Secret Talks: Israel and Iran — It’s a Business Arbitration,and It’s Not Friendly

yossi melman, spies against armageddon, iran nuclear

Yossi Melman

by Yossi Melman

Two or three times a year, in what has become a routine for Israeli attorney Avigdor (Dori) Klagsbald in the past 11 years, he packs his briefcase with documents and flies to Paris.

His job is to represent the government of Israel in a secret mission with an unlikely interlocutor: an ongoing arbitration with lawyers for the Islamic Republic of Iran.

You read correctly. Lawyers from the two arch rivals are talking to each other, exchanging both documents and accusations. 

Despite official enmity and plenty of inflammatory rhetoric swirling between the two governments, they in fact are willing to engage with each other.

The meetings  at the International Court of Arbitration in Paris have to do with a Switzerland-based holding company called Trans Asiatic Oil Company (TAOC) and its Israeli subsidiary, The Eilat-Ashkelon Pipeline Company (EAPC).

Actually, there are two arbitrations which have stretched on for 27 years. One is in Switzerland, where the two governments are represented by Swiss lawyers who work with a Swiss arbitrator.

The other set of talks is at the international court in Paris, where Israel is represented by Dori Klagsbald. At stake: up to three billion disputed dollars.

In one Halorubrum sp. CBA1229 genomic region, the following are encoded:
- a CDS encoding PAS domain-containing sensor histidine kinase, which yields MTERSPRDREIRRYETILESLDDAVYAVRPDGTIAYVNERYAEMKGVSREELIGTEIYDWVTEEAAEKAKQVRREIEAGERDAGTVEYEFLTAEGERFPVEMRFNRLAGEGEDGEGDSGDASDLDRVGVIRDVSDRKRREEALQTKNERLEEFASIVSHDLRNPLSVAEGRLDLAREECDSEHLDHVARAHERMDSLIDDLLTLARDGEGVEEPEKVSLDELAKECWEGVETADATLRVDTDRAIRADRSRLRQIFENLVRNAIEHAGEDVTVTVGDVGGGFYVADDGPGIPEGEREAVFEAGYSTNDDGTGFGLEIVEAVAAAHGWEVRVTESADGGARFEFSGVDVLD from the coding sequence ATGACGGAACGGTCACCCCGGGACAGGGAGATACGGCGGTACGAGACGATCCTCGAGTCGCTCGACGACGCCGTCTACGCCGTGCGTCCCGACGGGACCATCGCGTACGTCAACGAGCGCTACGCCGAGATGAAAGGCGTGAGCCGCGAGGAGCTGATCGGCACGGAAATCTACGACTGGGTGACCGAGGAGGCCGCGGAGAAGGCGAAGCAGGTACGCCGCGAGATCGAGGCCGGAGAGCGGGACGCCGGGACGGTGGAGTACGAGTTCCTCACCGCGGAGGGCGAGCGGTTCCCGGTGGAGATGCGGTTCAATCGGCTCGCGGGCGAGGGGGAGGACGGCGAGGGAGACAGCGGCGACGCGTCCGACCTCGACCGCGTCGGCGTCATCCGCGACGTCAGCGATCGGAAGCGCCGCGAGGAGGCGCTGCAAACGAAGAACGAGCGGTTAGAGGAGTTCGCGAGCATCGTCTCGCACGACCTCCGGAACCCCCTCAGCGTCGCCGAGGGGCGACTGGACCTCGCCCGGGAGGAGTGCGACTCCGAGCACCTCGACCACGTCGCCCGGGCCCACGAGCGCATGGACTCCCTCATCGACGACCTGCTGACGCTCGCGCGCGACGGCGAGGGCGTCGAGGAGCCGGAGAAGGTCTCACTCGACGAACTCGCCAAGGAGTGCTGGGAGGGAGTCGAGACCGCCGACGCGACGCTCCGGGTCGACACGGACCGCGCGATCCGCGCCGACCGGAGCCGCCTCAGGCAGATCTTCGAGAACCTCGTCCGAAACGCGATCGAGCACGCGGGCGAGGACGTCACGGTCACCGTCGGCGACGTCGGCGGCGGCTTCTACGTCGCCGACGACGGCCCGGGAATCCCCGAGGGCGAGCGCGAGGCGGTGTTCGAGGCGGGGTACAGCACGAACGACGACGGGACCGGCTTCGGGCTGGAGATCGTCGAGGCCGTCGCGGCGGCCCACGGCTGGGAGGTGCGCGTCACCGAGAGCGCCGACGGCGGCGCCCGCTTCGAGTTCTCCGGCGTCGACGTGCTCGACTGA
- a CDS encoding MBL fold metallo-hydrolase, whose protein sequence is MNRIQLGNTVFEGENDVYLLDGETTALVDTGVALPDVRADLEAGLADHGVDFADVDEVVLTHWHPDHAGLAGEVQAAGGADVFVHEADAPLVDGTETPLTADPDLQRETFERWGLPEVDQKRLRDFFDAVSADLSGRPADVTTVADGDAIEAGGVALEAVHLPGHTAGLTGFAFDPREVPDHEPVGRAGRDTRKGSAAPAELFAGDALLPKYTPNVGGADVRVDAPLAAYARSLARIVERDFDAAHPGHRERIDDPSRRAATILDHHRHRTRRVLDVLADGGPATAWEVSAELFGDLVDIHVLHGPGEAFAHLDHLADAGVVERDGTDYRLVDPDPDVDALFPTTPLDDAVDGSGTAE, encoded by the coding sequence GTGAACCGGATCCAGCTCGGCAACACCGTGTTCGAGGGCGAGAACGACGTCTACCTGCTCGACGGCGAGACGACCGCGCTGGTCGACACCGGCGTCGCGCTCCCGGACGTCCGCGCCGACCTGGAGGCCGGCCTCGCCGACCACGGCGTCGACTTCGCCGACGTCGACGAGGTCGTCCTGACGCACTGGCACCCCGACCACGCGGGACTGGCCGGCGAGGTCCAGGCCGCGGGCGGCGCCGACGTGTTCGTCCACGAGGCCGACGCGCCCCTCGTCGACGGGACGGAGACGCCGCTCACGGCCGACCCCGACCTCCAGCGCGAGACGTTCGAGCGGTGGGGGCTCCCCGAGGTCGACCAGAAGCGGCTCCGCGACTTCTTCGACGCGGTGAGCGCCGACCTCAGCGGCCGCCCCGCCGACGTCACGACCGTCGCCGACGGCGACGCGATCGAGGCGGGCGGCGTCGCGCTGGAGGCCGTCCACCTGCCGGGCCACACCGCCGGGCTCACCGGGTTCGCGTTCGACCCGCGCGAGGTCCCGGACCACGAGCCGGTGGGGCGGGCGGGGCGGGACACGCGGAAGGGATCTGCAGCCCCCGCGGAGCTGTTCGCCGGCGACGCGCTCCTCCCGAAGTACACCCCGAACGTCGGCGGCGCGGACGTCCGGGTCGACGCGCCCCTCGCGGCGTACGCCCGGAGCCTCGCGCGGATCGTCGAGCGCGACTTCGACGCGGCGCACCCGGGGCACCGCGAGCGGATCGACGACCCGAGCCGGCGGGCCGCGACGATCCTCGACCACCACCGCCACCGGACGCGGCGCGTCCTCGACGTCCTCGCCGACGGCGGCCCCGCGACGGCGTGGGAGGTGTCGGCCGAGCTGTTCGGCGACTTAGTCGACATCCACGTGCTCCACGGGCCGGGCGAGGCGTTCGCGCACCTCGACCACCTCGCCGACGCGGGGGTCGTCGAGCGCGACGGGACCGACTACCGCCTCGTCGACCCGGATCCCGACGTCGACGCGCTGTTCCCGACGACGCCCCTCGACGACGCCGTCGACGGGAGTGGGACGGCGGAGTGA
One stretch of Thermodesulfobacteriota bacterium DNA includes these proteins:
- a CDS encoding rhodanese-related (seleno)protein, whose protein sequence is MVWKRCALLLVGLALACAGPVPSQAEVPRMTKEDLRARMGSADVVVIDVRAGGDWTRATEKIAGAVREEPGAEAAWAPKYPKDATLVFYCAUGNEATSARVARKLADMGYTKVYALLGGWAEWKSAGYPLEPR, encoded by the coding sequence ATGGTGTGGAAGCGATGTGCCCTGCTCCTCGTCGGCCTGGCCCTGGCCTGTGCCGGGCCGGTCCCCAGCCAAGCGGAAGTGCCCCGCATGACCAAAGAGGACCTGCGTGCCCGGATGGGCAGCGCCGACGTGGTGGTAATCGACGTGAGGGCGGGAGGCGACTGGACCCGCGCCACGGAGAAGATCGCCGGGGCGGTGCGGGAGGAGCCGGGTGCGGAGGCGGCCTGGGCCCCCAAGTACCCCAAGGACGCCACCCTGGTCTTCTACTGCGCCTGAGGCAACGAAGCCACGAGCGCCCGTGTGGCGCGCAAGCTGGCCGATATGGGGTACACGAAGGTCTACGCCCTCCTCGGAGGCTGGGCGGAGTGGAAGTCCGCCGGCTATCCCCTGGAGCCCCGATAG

To understand the convoluted negotiations, one must know the history of the somewhat mysterious companies involved. Professor Uri Bialer, at Hebrew University in Jerusalem, shed some light on them in a study he published in 2006: “Fuel Bridge across the Middle East – Israel, Iran, and the Eilat-Ashkelon Oil Pipeline.” He based his research on documents that have been declassified in the Israel State Archive and in the British National Archives — supplemented by interviews with people involved in the issue.

Until the mid-1950s, Israel’s main suppliers of oil were the Soviet Union and Kuwait (then under British rule, not shunning the Jewish state as almost all other Arab nations were doing). But in 1955-1956 these ties were severed, and Israel was forced to find new sources.